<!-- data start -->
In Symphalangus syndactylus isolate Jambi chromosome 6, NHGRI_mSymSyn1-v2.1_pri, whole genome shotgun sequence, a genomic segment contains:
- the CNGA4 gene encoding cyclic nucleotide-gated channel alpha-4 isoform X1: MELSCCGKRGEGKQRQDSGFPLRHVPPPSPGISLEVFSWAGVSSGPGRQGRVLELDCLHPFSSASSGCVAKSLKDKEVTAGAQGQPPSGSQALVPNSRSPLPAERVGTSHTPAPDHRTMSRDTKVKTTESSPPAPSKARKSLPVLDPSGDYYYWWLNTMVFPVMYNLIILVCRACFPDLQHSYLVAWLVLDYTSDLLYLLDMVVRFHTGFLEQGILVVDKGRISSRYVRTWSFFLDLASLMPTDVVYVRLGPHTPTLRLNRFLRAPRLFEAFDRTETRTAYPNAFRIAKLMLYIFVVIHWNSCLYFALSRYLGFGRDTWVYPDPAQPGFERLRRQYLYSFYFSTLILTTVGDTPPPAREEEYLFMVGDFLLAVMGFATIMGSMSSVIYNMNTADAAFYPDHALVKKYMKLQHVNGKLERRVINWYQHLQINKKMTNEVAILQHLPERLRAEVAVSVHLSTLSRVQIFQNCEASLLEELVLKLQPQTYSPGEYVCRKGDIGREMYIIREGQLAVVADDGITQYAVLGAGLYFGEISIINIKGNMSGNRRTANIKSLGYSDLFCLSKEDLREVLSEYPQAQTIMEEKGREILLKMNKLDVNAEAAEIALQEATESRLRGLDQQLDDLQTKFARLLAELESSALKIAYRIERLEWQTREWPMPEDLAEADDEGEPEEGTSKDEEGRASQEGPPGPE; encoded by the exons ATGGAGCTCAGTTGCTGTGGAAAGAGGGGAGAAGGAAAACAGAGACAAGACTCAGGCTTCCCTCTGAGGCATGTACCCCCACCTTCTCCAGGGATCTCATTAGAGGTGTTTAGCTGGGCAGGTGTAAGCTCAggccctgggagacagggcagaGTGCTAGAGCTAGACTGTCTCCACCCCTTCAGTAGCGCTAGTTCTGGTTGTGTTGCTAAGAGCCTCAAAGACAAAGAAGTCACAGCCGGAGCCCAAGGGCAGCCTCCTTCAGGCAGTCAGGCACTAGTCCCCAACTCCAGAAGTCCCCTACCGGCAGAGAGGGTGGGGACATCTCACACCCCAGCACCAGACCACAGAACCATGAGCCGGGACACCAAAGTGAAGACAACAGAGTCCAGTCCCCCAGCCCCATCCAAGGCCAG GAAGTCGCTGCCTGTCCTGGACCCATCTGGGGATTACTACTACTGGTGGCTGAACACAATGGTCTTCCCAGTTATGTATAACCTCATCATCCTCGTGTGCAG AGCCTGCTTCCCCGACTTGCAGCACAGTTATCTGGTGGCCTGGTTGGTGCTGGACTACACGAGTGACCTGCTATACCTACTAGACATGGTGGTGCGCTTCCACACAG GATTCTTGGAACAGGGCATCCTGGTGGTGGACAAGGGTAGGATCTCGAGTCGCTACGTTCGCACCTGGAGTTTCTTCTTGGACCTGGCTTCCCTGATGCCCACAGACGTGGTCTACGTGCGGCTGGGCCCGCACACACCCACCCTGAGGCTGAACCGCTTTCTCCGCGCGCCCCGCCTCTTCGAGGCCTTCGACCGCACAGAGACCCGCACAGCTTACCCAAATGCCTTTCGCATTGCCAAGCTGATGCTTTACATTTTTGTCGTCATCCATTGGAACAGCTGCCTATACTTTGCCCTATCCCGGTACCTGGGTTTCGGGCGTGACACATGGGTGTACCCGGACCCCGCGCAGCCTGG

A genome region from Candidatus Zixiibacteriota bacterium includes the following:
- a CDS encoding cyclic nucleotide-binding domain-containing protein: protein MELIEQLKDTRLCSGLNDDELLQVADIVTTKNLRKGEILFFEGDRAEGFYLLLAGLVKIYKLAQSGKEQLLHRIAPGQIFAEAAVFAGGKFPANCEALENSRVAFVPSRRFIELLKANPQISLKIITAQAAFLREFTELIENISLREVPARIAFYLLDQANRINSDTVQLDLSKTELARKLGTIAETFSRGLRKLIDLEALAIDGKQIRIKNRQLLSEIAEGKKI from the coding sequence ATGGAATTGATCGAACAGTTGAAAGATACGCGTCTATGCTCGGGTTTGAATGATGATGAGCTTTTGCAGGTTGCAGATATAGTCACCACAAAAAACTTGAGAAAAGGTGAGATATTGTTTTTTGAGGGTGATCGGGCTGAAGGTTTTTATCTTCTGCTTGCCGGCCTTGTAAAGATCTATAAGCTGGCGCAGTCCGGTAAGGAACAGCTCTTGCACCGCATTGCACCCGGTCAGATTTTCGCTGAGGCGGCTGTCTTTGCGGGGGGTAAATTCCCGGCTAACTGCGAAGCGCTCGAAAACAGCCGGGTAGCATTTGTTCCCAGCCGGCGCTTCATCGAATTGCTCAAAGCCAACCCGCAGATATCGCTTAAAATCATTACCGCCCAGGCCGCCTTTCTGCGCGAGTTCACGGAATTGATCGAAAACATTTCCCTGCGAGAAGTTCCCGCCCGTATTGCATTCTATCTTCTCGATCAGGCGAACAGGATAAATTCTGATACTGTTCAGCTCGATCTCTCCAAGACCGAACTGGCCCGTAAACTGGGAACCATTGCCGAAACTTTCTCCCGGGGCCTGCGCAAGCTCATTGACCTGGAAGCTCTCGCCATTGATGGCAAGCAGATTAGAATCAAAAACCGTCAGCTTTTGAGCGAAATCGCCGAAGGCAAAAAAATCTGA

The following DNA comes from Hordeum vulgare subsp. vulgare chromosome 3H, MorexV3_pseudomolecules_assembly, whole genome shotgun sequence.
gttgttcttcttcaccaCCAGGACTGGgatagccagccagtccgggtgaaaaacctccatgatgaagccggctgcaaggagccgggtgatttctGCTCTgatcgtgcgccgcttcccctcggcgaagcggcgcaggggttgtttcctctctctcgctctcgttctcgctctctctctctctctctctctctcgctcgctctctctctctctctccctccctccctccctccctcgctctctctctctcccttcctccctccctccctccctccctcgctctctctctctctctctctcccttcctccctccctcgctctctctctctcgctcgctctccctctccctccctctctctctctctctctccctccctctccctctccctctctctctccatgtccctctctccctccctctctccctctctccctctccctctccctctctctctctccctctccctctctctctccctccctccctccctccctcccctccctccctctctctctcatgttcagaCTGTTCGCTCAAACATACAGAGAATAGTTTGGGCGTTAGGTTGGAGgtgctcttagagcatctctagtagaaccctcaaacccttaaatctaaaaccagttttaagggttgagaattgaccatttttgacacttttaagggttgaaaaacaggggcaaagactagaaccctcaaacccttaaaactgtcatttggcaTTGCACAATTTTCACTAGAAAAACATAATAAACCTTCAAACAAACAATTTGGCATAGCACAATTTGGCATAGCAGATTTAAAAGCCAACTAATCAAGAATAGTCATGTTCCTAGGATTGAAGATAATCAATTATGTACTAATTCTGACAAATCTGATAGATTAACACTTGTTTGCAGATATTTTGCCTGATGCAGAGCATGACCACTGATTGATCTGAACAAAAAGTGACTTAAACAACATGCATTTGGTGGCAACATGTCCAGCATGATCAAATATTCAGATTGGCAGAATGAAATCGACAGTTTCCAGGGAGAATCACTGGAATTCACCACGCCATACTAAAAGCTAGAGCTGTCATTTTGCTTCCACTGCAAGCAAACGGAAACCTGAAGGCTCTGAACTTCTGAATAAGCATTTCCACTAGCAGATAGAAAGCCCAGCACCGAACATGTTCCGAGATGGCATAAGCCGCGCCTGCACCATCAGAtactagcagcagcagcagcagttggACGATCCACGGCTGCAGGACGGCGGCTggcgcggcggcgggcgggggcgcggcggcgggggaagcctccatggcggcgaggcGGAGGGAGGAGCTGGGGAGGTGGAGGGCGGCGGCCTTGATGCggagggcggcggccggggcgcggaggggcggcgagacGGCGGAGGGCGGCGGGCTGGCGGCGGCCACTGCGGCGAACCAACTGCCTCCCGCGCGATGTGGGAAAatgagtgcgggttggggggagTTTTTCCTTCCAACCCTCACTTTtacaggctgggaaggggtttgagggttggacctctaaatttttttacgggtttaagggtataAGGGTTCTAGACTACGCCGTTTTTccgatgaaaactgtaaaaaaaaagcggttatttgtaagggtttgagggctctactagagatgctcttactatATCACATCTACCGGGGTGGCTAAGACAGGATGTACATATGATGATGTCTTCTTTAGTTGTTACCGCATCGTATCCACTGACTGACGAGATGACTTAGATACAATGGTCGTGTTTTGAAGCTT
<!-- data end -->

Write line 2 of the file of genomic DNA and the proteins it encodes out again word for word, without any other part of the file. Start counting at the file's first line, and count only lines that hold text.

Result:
- the CNGA4 gene encoding cyclic nucleotide-gated channel alpha-4 isoform X1: MELSCCGKRGEGKQRQDSGFPLRHVPPPSPGISLEVFSWAGVSSGPGRQGRVLELDCLHPFSSASSGCVAKSLKDKEVTAGAQGQPPSGSQALVPNSRSPLPAERVGTSHTPAPDHRTMSRDTKVKTTESSPPAPSKARKSLPVLDPSGDYYYWWLNTMVFPVMYNLIILVCRACFPDLQHSYLVAWLVLDYTSDLLYLLDMVVRFHTGFLEQGILVVDKGRISSRYVRTWSFFLDLASLMPTDVVYVRLGPHTPTLRLNRFLRAPRLFEAFDRTETRTAYPNAFRIAKLMLYIFVVIHWNSCLYFALSRYLGFGRDTWVYPDPAQPGFERLRRQYLYSFYFSTLILTTVGDTPPPAREEEYLFMVGDFLLAVMGFATIMGSMSSVIYNMNTADAAFYPDHALVKKYMKLQHVNGKLERRVINWYQHLQINKKMTNEVAILQHLPERLRAEVAVSVHLSTLSRVQIFQNCEASLLEELVLKLQPQTYSPGEYVCRKGDIGREMYIIREGQLAVVADDGITQYAVLGAGLYFGEISIINIKGNMSGNRRTANIKSLGYSDLFCLSKEDLREVLSEYPQAQTIMEEKGREILLKMNKLDVNAEAAEIALQEATESRLRGLDQQLDDLQTKFARLLAELESSALKIAYRIERLEWQTREWPMPEDLAEADDEGEPEEGTSKDEEGRASQEGPPGPE; encoded by the exons ATGGAGCTCAGTTGCTGTGGAAAGAGGGGAGAAGGAAAACAGAGACAAGACTCAGGCTTCCCTCTGAGGCATGTACCCCCACCTTCTCCAGGGATCTCATTAGAGGTGTTTAGCTGGGCAGGTGTAAGCTCAggccctgggagacagggcagaGTGCTAGAGCTAGACTGTCTCCACCCCTTCAGTAGCGCTAGTTCTGGTTGTGTTGCTAAGAGCCTCAAAGACAAAGAAGTCACAGCCGGAGCCCAAGGGCAGCCTCCTTCAGGCAGTCAGGCACTAGTCCCCAACTCCAGAAGTCCCCTACCGGCAGAGAGGGTGGGGACATCTCACACCCCAGCACCAGACCACAGAACCATGAGCCGGGACACCAAAGTGAAGACAACAGAGTCCAGTCCCCCAGCCCCATCCAAGGCCAG GAAGTCGCTGCCTGTCCTGGACCCATCTGGGGATTACTACTACTGGTGGCTGAACACAATGGTCTTCCCAGTTATGTATAACCTCATCATCCTCGTGTGCAG AGCCTGCTTCCCCGACTTGCAGCACAGTTATCTGGTGGCCTGGTTGGTGCTGGACTACACGAGTGACCTGCTATACCTACTAGACATGGTGGTGCGCTTCCACACAG GATTCTTGGAACAGGGCATCCTGGTGGTGGACAAGGGTAGGATCTCGAGTCGCTACGTTCGCACCTGGAGTTTCTTCTTGGACCTGGCTTCCCTGATGCCCACAGACGTGGTCTACGTGCGGCTGGGCCCGCACACACCCACCCTGAGGCTGAACCGCTTTCTCCGCGCGCCCCGCCTCTTCGAGGCCTTCGACCGCACAGAGACCCGCACAGCTTACCCAAATGCCTTTCGCATTGCCAAGCTGATGCTTTACATTTTTGTCGTCATCCATTGGAACAGCTGCCTATACTTTGCCCTATCCCGGTACCTGGGTTTCGGGCGTGACACATGGGTGTACCCGGACCCCGCGCAGCCTGG